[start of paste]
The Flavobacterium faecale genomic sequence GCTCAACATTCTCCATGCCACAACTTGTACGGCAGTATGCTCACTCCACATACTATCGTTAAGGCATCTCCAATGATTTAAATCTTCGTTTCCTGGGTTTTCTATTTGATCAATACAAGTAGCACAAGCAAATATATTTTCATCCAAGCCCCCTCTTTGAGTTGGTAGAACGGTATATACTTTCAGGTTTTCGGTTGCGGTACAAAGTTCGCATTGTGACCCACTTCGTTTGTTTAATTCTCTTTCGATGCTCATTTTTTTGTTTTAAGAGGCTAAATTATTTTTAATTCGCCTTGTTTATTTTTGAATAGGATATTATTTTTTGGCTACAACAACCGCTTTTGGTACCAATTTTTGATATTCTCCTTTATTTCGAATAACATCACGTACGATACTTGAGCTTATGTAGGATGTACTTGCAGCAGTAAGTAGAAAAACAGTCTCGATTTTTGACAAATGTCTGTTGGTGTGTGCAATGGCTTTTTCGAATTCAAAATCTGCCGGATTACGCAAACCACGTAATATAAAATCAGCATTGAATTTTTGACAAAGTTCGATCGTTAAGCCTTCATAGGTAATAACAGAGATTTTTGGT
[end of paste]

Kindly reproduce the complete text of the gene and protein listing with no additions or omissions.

The Flavobacterium faecale genomic sequence GCTCAACATTCTCCATGCCACAACTTGTACGGCAGTATGCTCACTCCACATACTATCGTTAAGGCATCTCCAATGATTTAAATCTTCGTTTCCTGGGTTTTCTATTTGATCAATACAAGTAGCACAAGCAAATATATTTTCATCCAAGCCCCCTCTTTGAGTTGGTAGAACGGTATATACTTTCAGGTTTTCGGTTGCGGTACAAAGTTCGCATTGTGACCCACTTCGTTTGTTTAATTCTCTTTCGATGCTCATTTTTTTGTTTTAAGAGGCTAAATTATTTTTAATTCGCCTTGTTTATTTTTGAATAGGATATTATTTTTTGGCTACAACAACCGCTTTTGGTACCAATTTTTGATATTCTCCTTTATTTCGAATAACATCACGTACGATACTTGAGCTTATGTAGGATGTACTTGCAGCAGTAAGTAGAAAAACAGTCTCGATTTTTGACAAATGTCTGTTGGTGTGTGCAATGGCTTTTTCGAATTCAAAATCTGCCGGATTACGCAAACCACGTAATATAAAATCAGCATTGAATTTTTGACAAAGTTCGATCGTTAAGCCTTCATAGGTAATAACAGAGATTTTTGGT